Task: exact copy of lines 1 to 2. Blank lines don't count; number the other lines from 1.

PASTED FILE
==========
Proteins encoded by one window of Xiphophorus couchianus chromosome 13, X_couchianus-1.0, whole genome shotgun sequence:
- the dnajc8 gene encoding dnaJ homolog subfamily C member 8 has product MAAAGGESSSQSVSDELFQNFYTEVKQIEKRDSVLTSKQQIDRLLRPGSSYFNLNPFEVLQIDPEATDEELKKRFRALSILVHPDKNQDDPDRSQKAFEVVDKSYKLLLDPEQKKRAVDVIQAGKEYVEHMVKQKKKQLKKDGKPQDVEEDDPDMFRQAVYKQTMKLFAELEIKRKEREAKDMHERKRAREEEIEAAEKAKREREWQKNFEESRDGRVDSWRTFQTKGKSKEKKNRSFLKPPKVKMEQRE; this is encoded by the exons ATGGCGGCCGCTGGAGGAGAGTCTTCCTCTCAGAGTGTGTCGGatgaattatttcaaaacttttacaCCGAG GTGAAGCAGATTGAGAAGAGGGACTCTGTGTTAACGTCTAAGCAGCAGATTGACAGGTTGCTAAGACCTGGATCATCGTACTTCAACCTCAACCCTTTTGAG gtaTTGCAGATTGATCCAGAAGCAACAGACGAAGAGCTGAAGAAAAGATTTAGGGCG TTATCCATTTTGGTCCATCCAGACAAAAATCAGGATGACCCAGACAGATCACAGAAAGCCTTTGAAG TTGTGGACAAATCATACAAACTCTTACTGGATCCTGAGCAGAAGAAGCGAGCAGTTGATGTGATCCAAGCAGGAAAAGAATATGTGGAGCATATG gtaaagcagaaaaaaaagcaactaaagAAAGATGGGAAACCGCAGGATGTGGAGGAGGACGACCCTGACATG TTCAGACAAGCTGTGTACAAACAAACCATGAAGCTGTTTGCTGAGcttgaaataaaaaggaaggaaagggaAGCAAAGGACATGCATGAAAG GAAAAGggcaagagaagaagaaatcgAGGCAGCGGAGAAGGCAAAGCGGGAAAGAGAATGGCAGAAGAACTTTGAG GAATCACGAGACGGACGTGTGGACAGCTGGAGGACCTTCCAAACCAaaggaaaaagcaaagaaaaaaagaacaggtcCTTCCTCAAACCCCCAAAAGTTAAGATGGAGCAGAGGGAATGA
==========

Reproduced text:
Proteins encoded by one window of Xiphophorus couchianus chromosome 13, X_couchianus-1.0, whole genome shotgun sequence:
- the dnajc8 gene encoding dnaJ homolog subfamily C member 8 has product MAAAGGESSSQSVSDELFQNFYTEVKQIEKRDSVLTSKQQIDRLLRPGSSYFNLNPFEVLQIDPEATDEELKKRFRALSILVHPDKNQDDPDRSQKAFEVVDKSYKLLLDPEQKKRAVDVIQAGKEYVEHMVKQKKKQLKKDGKPQDVEEDDPDMFRQAVYKQTMKLFAELEIKRKEREAKDMHERKRAREEEIEAAEKAKREREWQKNFEESRDGRVDSWRTFQTKGKSKEKKNRSFLKPPKVKMEQRE; this is encoded by the exons ATGGCGGCCGCTGGAGGAGAGTCTTCCTCTCAGAGTGTGTCGGatgaattatttcaaaacttttacaCCGAG GTGAAGCAGATTGAGAAGAGGGACTCTGTGTTAACGTCTAAGCAGCAGATTGACAGGTTGCTAAGACCTGGATCATCGTACTTCAACCTCAACCCTTTTGAG gtaTTGCAGATTGATCCAGAAGCAACAGACGAAGAGCTGAAGAAAAGATTTAGGGCG TTATCCATTTTGGTCCATCCAGACAAAAATCAGGATGACCCAGACAGATCACAGAAAGCCTTTGAAG TTGTGGACAAATCATACAAACTCTTACTGGATCCTGAGCAGAAGAAGCGAGCAGTTGATGTGATCCAAGCAGGAAAAGAATATGTGGAGCATATG gtaaagcagaaaaaaaagcaactaaagAAAGATGGGAAACCGCAGGATGTGGAGGAGGACGACCCTGACATG TTCAGACAAGCTGTGTACAAACAAACCATGAAGCTGTTTGCTGAGcttgaaataaaaaggaaggaaagggaAGCAAAGGACATGCATGAAAG GAAAAGggcaagagaagaagaaatcgAGGCAGCGGAGAAGGCAAAGCGGGAAAGAGAATGGCAGAAGAACTTTGAG GAATCACGAGACGGACGTGTGGACAGCTGGAGGACCTTCCAAACCAaaggaaaaagcaaagaaaaaaagaacaggtcCTTCCTCAAACCCCCAAAAGTTAAGATGGAGCAGAGGGAATGA